1. Ha I was hoping you weren’t going to say that. I’m trying to stay relatively economical…second choice?

            Having said that, if the quality difference is worth double the price then I may just have to bite the bullet.

          2. I is a little sharper and macro is pretty handy. There is no best solution here, every lens has it’s strengths and weaknesses. The Minolta MD 2.5/100 is the best allrounder in my eyes.

          3. Also I’m noticing how huge the Tokina is compared to other 85s and 100s. Since I do most of my photography while walking/hiking a smaller size would be nice. Best middle ground for IQ, size, and price?

  10. Hi Phillip, Great review, thx. I only just saw this one, while searching for a review of the 100/4 macro, but I’d bought the MDiii 100/2.5 after I read your review of the older 100/2.5 lens. I’ve been using it on Fuji APSC, but I agree with your conclusions. (If I have any doubts about the lens, it’s that it’s truly f2.5 – its transmission seems slower.) I bought it as a lightweight alternative to carrying a heavier AF zoom and in that role it’s wonderful. As you’ve observed, most good 100mm lenses are much heavier.

  11. Recomiendes by you,i bought the mc 55 1.7 and md 100 2.5 ,very nice bokeh both of3 them ,first one3 much better built but less contrast – by the way, the prices of so3 many lenses have been raised since your review (i’m sure you’ve noticed by now….)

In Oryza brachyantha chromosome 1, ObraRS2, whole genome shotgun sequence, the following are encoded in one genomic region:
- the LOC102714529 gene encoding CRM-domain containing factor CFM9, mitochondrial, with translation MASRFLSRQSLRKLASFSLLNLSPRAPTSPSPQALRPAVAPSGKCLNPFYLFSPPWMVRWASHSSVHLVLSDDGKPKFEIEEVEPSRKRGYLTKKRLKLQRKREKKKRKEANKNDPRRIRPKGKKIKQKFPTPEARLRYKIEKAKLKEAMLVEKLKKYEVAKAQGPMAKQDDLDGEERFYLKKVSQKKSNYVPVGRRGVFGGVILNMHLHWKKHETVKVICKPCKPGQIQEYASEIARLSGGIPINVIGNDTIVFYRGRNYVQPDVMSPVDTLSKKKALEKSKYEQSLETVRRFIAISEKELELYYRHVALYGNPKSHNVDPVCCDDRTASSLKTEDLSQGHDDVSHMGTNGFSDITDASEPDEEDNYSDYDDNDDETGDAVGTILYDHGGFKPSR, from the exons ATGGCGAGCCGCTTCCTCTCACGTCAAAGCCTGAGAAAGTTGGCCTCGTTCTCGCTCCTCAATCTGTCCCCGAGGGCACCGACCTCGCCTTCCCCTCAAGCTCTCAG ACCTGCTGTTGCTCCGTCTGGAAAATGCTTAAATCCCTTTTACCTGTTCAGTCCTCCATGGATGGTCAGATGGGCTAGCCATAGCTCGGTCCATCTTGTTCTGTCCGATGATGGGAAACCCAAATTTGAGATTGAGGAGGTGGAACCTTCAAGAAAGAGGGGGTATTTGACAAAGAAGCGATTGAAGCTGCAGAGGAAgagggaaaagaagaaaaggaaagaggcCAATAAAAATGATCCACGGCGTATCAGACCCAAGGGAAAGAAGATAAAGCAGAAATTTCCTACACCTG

12. does anyone have experiences with both the minolta md100f2.5 and canon fd100f2.8? the fd seems to be alot cheaper, but does it perform much worse?

  13. Hello Phillip.

    I always come here and spent hours reading your blog. 😉
    Let me know…
    Have you tried the Canon nFD 2.8/100 to compare with this MD?

    I’m curious about how they compare.

    Thanks in advance.

  14. Just shot this lens side by side with a Nikon 105mm f/2.8
    Micro-NIKKOR. I’m not entirely sure how this is possible, but the two lenses produce the EXACT same bokeh shape, outline (or lack thereof) and transition from in- to out-of-focus areas. The other thing that is leaving me scratching my head is that they even have the exact same amount and type of chromatic aberration in high contrast scenes. Now I’m wondering whether the Nikon 105mm f/2.8
    Micro-NIKKOR, the regular Nikkor 105 f/2.5 and the Minolta possibly have identical lens designs and aperture blades (apart from the Micro Nikkor having a few more elements).

    One thing that was very different though, is that the Minolta is significantly sharper in the corners.
    This whole thing is a mystery to me now.

    Would love to hear other’s direct comparisons too. I can’t be the first or last one that’ve compared Nikkor 105mm to the Minolta…